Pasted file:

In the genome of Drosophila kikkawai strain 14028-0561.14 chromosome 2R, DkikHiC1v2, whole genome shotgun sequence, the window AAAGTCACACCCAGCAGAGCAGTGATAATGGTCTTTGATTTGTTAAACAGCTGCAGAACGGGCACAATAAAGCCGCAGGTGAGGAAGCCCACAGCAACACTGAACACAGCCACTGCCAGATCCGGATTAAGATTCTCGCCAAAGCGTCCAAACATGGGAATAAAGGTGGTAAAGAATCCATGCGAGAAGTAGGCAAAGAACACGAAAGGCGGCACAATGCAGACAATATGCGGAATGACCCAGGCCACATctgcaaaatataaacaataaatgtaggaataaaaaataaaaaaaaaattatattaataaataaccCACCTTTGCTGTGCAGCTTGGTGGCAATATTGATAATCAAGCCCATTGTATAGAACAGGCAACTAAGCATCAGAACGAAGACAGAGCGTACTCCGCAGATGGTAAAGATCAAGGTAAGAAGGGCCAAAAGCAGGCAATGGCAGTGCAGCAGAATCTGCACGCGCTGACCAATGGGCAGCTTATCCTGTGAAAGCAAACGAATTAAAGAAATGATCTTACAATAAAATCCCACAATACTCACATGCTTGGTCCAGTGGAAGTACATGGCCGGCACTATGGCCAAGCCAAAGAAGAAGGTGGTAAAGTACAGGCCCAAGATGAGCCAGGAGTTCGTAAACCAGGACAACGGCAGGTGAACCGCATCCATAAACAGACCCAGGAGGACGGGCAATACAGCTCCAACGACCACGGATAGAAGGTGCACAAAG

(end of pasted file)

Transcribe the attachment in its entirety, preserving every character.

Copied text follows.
In the genome of Drosophila kikkawai strain 14028-0561.14 chromosome 2R, DkikHiC1v2, whole genome shotgun sequence, the window AAAGTCACACCCAGCAGAGCAGTGATAATGGTCTTTGATTTGTTAAACAGCTGCAGAACGGGCACAATAAAGCCGCAGGTGAGGAAGCCCACAGCAACACTGAACACAGCCACTGCCAGATCCGGATTAAGATTCTCGCCAAAGCGTCCAAACATGGGAATAAAGGTGGTAAAGAATCCATGCGAGAAGTAGGCAAAGAACACGAAAGGCGGCACAATGCAGACAATATGCGGAATGACCCAGGCCACATctgcaaaatataaacaataaatgtaggaataaaaaataaaaaaaaaattatattaataaataaccCACCTTTGCTGTGCAGCTTGGTGGCAATATTGATAATCAAGCCCATTGTATAGAACAGGCAACTAAGCATCAGAACGAAGACAGAGCGTACTCCGCAGATGGTAAAGATCAAGGTAAGAAGGGCCAAAAGCAGGCAATGGCAGTGCAGCAGAATCTGCACGCGCTGACCAATGGGCAGCTTATCCTGTGAAAGCAAACGAATTAAAGAAATGATCTTACAATAAAATCCCACAATACTCACATGCTTGGTCCAGTGGAAGTACATGGCCGGCACTATGGCCAAGCCAAAGAAGAAGGTGGTAAAGTACAGGCCCAAGATGAGCCAGGAGTTCGTAAACCAGGACAACGGCAGGTGAACCGCATCCATAAACAGACCCAGGAGGACGGGCAATACAGCTCCAACGACCACGGATAGAAGGTGCACAAAG